The 5 Most Exciting (And Gross) Realities Of Life In A Tank
We don't want to glamorize violence, but c'mon ... tanks are awesome. Armor, treads, cannons -- they're like the knights of military vehicles. War is hell and nobody can really answer the question of what it's good for, but still, every time we see a tank, we start making explosion noises with our mouths. And so it was that we (way too enthusiastically) spoke to Albert, an ex-gunner and loader in the Canadian Armed Forces who spent some time blowing Taliban-shaped craters into the Afghanistan countryside from inside his Leopard tanks. This is what he told us.
Crews Are More Likely To Be Killed By Their Own Tank Than Enemy Fire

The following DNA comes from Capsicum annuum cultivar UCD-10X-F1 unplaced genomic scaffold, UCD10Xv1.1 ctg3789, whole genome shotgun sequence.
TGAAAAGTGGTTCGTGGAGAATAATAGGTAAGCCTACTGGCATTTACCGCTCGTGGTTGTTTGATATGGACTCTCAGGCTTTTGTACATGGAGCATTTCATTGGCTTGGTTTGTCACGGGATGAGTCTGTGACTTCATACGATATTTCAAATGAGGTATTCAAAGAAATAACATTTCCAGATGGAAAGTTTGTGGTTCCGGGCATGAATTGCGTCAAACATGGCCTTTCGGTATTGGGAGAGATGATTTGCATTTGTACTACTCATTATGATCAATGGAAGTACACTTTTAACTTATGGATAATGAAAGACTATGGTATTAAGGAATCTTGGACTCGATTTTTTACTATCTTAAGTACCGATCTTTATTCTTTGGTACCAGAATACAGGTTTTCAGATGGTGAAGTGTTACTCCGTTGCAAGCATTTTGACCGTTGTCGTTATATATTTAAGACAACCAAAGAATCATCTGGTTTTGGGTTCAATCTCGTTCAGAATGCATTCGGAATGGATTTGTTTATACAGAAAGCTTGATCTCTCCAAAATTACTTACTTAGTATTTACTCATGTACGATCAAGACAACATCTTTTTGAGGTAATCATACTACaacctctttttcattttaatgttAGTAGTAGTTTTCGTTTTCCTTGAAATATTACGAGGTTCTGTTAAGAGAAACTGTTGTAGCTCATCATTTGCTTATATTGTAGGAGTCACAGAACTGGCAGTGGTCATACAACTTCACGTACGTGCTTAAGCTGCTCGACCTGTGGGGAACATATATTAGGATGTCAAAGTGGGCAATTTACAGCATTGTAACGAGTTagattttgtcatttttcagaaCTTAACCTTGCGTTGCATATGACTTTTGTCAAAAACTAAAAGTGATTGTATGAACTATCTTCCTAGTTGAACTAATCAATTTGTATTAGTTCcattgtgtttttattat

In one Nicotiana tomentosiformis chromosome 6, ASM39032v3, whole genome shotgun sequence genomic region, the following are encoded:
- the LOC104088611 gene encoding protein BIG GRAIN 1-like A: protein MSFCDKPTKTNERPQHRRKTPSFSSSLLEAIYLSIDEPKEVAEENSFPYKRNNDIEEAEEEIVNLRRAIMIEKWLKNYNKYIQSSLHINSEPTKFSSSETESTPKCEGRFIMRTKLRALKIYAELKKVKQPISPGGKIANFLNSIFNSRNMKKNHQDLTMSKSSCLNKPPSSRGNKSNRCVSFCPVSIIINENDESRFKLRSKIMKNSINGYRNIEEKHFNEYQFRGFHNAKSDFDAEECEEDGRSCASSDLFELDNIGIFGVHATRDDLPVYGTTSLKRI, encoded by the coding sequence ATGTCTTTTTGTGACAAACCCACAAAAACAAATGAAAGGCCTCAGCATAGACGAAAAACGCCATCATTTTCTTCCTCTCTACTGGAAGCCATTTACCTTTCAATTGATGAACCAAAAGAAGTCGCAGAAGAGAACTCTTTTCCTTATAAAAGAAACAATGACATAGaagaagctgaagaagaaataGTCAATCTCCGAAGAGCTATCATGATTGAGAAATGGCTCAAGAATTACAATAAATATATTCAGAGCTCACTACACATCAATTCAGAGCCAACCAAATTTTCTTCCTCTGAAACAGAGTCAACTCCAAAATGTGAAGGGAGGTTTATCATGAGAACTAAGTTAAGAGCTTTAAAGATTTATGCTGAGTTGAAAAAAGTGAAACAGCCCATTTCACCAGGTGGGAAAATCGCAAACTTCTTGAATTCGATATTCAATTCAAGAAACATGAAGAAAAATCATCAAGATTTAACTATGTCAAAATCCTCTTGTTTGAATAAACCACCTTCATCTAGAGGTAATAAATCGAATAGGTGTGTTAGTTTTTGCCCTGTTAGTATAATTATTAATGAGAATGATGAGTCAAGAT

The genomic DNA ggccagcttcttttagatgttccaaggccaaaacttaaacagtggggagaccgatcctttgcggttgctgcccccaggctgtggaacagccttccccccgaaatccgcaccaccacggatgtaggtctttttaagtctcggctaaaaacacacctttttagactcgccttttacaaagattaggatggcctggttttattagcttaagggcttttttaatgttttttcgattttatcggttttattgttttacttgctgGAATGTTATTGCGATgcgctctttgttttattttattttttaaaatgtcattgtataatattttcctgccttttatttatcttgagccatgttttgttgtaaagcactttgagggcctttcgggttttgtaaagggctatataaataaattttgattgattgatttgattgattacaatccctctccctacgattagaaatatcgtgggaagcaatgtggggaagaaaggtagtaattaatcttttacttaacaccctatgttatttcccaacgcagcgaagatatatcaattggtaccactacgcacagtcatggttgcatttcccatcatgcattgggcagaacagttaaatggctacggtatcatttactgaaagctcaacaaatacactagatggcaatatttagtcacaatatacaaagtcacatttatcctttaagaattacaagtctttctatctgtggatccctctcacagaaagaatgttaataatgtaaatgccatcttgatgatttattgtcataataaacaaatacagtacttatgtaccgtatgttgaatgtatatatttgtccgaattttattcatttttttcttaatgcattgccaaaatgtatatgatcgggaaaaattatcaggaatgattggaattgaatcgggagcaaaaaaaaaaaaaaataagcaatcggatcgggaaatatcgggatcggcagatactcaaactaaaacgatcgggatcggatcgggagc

Early tank models were about as durable as moist toilet paper, and used to catch fire more often than a Catholic church in Norway. They also had the nasty habit of exploding every now and then. Today, though, tanks are...
Not really all that different, actually. Albert explains: "In the Leopard 2, the gunner [the kablooey dispenser] sits with a big hydraulic pump between their legs. I've had them overheat, spray hot hydraulic fluid all over my legs and groin (which can cause paralysis), and shoot smoke and sparks from the motor." If driving a tank in the first place takes balls, doing it long-term might literally take them.
On the plus side, it your dick falls off, you already have the perfect vehicle for compensation.
Your less-precious body parts aren't any safer: "There's not a lot of room inside the turret. So with the gun [which extends to the inside of the machine] moving up and down, a gunner or loader [the kablooey supplier] could easily have their limbs broken if they got jammed between the gun and the ceiling/floor ... I had a friend whose femur got snapped because he was stretching just when his commander rotated the turret. He said it sounded like a bullet being fired inside the tank."